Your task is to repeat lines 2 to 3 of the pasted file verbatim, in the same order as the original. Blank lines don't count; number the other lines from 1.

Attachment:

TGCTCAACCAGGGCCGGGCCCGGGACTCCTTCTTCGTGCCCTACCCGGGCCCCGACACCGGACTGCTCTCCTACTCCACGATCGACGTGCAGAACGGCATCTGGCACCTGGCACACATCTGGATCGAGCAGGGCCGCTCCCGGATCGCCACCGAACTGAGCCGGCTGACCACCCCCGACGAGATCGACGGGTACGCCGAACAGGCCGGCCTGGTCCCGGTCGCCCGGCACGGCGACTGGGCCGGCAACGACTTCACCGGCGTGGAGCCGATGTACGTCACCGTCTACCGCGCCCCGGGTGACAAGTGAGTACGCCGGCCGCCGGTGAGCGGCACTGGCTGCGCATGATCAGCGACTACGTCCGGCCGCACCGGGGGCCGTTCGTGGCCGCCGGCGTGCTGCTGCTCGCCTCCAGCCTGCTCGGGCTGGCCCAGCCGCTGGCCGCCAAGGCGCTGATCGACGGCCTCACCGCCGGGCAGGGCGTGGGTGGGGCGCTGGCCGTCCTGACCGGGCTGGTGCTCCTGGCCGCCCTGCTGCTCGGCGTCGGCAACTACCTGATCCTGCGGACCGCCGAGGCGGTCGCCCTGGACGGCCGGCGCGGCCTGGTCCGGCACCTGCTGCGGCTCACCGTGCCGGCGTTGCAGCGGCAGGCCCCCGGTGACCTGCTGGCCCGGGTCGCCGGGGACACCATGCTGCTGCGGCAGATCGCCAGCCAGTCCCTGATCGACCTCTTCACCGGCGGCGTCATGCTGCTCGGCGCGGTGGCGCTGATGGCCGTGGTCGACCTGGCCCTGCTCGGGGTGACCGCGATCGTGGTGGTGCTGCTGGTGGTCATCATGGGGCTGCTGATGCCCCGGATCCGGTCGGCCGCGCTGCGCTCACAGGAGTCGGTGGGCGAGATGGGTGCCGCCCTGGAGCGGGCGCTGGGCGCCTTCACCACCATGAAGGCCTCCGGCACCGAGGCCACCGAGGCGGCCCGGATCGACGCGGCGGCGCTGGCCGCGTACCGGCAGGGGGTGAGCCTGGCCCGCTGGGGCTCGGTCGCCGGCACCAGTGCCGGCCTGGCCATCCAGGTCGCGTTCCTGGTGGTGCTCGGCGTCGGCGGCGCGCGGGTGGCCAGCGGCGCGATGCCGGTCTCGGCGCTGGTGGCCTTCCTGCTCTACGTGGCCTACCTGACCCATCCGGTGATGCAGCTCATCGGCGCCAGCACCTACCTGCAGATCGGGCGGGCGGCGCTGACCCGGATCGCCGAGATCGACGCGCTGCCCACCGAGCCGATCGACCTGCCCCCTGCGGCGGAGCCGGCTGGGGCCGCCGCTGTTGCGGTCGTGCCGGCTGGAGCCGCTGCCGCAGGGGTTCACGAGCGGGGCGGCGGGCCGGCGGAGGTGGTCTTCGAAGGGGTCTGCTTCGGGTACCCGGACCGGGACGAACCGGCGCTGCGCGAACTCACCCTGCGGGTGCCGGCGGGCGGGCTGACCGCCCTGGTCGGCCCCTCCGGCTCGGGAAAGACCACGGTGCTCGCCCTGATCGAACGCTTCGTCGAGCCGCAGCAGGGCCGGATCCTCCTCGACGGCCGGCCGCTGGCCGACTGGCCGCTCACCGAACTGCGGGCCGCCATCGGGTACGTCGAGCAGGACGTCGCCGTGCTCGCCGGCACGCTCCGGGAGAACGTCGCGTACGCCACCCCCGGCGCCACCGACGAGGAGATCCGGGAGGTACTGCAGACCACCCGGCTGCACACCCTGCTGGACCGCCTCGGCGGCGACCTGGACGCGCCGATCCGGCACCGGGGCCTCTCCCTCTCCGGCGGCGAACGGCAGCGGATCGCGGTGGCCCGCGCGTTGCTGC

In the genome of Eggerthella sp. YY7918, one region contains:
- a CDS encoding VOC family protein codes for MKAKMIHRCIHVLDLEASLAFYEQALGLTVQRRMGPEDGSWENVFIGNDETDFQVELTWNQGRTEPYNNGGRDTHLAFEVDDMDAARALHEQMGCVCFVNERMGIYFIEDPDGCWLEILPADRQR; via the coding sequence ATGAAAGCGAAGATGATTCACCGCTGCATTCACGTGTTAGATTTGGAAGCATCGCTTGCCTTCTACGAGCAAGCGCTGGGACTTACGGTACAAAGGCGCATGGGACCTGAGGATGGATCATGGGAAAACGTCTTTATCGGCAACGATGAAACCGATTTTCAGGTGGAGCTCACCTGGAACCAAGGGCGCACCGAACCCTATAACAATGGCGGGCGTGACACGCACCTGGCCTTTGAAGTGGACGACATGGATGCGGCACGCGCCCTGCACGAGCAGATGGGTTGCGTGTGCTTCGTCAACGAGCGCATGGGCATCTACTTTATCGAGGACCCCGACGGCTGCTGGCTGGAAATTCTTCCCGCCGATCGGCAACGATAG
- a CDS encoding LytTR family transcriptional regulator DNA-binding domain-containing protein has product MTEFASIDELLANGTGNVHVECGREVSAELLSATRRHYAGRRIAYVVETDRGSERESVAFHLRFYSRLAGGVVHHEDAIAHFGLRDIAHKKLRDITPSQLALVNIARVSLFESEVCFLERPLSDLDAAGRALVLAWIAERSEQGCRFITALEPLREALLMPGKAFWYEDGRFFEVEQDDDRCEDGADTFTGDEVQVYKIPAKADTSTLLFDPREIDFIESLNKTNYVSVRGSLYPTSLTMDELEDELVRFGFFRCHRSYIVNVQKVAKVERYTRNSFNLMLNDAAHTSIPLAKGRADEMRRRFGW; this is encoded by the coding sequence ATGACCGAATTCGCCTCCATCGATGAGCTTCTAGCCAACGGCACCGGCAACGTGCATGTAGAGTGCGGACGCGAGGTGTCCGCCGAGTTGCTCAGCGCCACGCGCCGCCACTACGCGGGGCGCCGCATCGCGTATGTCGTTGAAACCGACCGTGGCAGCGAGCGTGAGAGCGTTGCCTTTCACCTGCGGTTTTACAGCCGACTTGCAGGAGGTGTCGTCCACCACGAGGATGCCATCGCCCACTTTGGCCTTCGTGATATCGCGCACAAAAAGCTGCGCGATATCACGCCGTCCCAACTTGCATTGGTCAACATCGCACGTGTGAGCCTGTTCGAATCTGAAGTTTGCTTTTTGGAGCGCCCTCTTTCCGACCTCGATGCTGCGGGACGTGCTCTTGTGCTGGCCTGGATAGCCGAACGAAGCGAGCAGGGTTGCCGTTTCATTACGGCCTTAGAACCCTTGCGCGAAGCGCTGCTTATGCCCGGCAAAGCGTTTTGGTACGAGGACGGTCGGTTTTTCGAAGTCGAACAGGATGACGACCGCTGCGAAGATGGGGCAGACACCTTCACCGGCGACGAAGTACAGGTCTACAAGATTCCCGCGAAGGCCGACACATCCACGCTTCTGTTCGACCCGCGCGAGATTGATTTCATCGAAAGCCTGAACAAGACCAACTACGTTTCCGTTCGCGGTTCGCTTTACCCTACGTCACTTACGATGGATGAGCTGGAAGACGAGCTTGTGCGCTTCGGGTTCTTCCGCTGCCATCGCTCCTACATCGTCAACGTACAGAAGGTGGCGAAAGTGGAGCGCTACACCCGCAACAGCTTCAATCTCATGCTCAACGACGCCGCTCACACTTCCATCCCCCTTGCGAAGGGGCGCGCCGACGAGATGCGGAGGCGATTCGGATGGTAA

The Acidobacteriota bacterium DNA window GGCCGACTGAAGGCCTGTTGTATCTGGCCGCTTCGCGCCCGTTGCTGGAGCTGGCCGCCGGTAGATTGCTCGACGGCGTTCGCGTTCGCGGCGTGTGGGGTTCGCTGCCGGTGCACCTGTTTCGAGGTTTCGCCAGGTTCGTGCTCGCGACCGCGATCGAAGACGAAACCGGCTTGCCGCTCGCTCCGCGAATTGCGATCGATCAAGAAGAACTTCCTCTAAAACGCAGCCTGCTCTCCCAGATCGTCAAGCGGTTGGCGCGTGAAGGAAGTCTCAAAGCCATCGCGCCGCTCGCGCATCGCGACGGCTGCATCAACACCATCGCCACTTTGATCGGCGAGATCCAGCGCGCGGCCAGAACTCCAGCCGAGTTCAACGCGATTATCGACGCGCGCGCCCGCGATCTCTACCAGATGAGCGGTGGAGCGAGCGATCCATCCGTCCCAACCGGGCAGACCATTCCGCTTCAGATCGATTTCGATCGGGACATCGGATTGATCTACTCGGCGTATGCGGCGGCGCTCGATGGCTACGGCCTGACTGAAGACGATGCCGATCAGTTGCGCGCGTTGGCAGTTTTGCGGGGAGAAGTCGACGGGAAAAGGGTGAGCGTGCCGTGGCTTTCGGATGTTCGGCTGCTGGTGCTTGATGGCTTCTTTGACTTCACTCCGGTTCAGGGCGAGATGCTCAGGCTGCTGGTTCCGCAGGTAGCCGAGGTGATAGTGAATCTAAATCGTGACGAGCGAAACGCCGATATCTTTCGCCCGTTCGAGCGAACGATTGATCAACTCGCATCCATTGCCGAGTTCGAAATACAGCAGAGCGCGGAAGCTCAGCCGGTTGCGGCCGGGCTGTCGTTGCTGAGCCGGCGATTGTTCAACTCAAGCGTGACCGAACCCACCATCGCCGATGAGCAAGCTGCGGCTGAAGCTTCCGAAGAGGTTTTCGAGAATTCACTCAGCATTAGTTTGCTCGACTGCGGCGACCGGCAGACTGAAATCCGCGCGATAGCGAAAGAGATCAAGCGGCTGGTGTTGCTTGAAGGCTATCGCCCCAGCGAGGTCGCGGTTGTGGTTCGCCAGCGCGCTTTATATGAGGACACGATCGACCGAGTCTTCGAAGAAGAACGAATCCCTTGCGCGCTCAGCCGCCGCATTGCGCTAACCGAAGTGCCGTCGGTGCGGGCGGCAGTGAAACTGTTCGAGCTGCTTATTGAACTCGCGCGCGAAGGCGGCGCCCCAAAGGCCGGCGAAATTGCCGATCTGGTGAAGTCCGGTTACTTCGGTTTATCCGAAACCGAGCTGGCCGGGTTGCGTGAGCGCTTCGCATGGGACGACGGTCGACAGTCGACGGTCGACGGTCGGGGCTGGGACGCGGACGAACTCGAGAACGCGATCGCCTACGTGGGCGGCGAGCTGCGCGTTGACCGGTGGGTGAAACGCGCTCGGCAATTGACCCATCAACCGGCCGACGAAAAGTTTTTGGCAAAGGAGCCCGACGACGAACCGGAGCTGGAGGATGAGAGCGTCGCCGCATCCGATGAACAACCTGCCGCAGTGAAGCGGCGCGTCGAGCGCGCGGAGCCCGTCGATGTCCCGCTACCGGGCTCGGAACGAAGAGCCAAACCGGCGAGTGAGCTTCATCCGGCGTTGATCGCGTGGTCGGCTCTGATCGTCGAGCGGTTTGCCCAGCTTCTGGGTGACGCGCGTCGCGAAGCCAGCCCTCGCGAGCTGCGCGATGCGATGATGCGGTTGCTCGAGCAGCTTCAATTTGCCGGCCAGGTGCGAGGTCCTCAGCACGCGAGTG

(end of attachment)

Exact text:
In the genome of Eggerthella sp. YY7918, one region contains:
- a CDS encoding VOC family protein codes for MKAKMIHRCIHVLDLEASLAFYEQALGLTVQRRMGPEDGSWENVFIGNDETDFQVELTWNQGRTEPYNNGGRDTHLAFEVDDMDAARALHEQMGCVCFVNERMGIYFIEDPDGCWLEILPADRQR; via the coding sequence ATGAAAGCGAAGATGATTCACCGCTGCATTCACGTGTTAGATTTGGAAGCATCGCTTGCCTTCTACGAGCAAGCGCTGGGACTTACGGTACAAAGGCGCATGGGACCTGAGGATGGATCATGGGAAAACGTCTTTATCGGCAACGATGAAACCGATTTTCAGGTGGAGCTCACCTGGAACCAAGGGCGCACCGAACCCTATAACAATGGCGGGCGTGACACGCACCTGGCCTTTGAAGTGGACGACATGGATGCGGCACGCGCCCTGCACGAGCAGATGGGTTGCGTGTGCTTCGTCAACGAGCGCATGGGCATCTACTTTATCGAGGACCCCGACGGCTGCTGGCTGGAAATTCTTCCCGCCGATCGGCAACGATAG